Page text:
Fresh off a historic House majority , National Republican Congressional Committee Chairman Greg Walden said he is already pivoting to focus on protecting the incoming GOP members elected last week.
In an exclusive interview with CQ Roll Call, Walden said his main priority will be defending the seats — at least 244 — his party captured on Election Day.
Many of the newly elected members represent districts that traditionally favor Democrats — and could again, especially in a presidential year. Walden said fortifying those new incumbents be his main focus.
"It’s a wonderful burden to have," Walden said Wednesday afternoon at the NRCC.
House Republicans picked up 12 seats on election night, with a handful of races yet to be called. Walden is now looking to coast to a second stint at the helm of the committee , pending a formal conference election Thursday. While he said he's "pleasantly pleased" with Election Day's outcome, the possibility of a wave didn't become apparent until 10 days out. "We had just a lot of races that were within the margin of error in the polling," Walden said. "And it’s clear now those races opened up in that last period of time. We began to feel it looking at Senate results — at their polling — because they were polling, and you could see as those races began to open, something bigger was happening out there."
Also in the final weeks of the cycle, Rep. Roger Williams, R-Texas, expressed interest in challenging Walden for the spot. The Texan was actively courting support for the job, knocking Walden's fundraising abilities. But the day after the election, Williams bowed out , citing the House GOP's success at the ballot box this cycle.
"Did we have to deal with the stories? Yeah, we had to deal with the stories," Walden said. "But the long and short of it was, we kept focus. My view is, you know, I've been asked to do this job and we're gonna keep focused on accomplishing this mission and then the election will play out the way it's going to play out."
Walden said catching Democrats in the money chase will also be a top priority in his second stint at the NRCC.
The Democratic Congressional Campaign Committee trounced the NRCC on the fundraising front , utilizing a star-studded network of surrogates and a robust digital operation to rake in millions. As of Sept. 30, the DCCC raised $163.2 to the NRCC's $125 million during the cycle.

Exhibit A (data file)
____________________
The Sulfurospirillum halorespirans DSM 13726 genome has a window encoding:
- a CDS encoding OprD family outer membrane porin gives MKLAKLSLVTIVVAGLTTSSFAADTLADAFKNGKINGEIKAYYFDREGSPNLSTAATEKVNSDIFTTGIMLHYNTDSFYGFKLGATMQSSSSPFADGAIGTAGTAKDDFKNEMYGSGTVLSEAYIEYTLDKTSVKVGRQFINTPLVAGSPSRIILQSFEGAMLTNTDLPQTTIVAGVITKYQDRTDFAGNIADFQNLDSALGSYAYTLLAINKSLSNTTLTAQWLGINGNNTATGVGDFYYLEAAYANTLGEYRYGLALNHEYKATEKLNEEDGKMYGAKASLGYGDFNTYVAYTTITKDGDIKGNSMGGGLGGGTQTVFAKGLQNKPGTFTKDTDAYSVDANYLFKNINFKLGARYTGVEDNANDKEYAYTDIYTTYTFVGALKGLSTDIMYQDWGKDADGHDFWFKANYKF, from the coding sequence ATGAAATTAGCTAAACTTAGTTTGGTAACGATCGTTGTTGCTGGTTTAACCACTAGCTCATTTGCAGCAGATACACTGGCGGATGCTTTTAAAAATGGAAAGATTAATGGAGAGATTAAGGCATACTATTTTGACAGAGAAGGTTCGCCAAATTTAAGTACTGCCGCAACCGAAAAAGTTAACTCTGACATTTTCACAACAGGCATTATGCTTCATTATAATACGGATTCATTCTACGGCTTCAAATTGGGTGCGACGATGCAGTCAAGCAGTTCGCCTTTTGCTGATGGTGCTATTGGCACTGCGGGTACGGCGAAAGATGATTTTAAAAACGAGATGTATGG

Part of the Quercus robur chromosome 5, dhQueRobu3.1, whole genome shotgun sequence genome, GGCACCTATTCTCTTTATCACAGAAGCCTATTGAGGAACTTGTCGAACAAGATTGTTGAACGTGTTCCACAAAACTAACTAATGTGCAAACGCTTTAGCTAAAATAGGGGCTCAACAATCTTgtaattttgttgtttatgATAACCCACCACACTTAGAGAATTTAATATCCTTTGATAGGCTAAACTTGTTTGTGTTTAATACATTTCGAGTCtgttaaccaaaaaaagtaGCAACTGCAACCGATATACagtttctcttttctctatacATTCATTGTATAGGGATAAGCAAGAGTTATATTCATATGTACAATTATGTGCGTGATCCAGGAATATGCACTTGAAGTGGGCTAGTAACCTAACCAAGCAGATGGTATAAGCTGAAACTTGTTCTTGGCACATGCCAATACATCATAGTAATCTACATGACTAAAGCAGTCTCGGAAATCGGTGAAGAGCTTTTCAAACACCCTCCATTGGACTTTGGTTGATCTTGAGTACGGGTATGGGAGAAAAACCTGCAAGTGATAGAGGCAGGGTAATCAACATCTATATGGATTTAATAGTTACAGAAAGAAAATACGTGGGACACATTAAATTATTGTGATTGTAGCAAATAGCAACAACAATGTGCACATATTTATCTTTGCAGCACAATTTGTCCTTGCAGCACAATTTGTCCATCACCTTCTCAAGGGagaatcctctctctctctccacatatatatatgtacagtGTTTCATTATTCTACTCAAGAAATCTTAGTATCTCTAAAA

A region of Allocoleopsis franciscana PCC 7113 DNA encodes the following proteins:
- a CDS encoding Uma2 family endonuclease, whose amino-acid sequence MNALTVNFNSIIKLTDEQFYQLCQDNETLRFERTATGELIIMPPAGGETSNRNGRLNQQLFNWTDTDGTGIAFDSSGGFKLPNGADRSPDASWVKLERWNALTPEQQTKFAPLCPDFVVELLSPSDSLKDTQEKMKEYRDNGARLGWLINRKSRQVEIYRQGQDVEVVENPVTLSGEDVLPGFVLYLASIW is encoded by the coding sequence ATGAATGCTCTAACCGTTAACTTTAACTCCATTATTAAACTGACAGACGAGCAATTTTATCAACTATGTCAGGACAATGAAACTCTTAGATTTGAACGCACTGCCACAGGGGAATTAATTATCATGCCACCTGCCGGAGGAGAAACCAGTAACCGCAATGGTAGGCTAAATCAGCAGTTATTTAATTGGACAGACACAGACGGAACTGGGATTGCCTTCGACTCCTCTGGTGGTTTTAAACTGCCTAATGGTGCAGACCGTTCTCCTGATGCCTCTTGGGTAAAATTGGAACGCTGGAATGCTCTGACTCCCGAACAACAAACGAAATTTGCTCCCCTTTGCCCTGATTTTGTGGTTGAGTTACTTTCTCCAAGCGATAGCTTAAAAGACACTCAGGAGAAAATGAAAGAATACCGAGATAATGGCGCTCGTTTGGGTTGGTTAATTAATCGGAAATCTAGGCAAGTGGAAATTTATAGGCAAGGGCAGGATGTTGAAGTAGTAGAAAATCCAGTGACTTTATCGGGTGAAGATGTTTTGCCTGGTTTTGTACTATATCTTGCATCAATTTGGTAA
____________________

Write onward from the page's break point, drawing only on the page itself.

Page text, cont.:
Walden said his party could not match Democrats' fundraising powerhouse, which included Minority Leader Nancy Pelosi, President Barack Obama, first lady Michelle Obama, former President Bill Clinton and former Secretary of State Hillary Rodham Clinton.
But Walden mentioned former GOP presidential nominee Mitt Romney, Speaker John A. Boehner, House Budget Committee Chairman Paul D. Ryan, former Florida Gov. Jeb Bush and House Majority Leader Kevin McCarthy as money-makers for the party.
"I'll tell you, Mitt Romney, off the charts helpful," Walden said. "Individually with candidates all over the country, anytime we called, he was eager to help. He did events for the NRCC all over the country."
Looking to 2016, Walden said he now has a better grasp of the rhythm of the cycle, which will help him organize and plan.
"Part of our message has to be how we govern, because I think Americans are hungry for a positive agenda out of Congress, and we have an obligation to give that to them," Walden said.
He also mentioned a handful of members who will need extra help in a presidential cycle:
- Rep.-elect Cresent Hardy, R-Nev., who ousted Democratic Rep. Steven Horsford in a district Obama carried by 11 points in 2012.
- Rep.-elect Frank Guinta, R-N.H., who is coming back to Congress after defeating Democratic Rep. Carol Shea-Porter in New Hampshire's 1st District.
- And Rep.-elect Robert Dold, R-Ill., also returning to Congress in Illinois' 10th District, which Obama carried by a 16-point margin in 2012.
Walden added there are still offensive opportunities on the map, including two Democrats in districts Obama lost in 2012: Reps. Ann Kirkpatrick of Arizona and Collin C. Peterson of Minnesota. Rep.-elect Brad Ashford, the Democrat who ousted GOP Rep. Lee Terry in Nebraska's 2nd District, also has joined Walden's early list of targets.
"Welcome to the new red zone," Walden said of Ashford, referring to the NRCC's program targeting Democrats in GOP-leaning districts .
To accomplish all of those goals, Walden said the committee will begin to pay down its debt — not uncommon for political parties after an election.
"It will come in significantly below what we borrowed in the last two cycles," Walden said. "I don't know the number yet. ... Our goal was not to exceed $12 [million], and I know we did not and we won't. So I think we'll be in much better shape than before when it comes to the debt."
Walden said he hasn't begun recruiting candidates. In 2012, outgoing DCCC Chair Steve Israel said he began calling potential recruits on election night 2012 to ask them to run.
"I haven't made any recruitment calls yet," Walden said. "People need to absorb these things."
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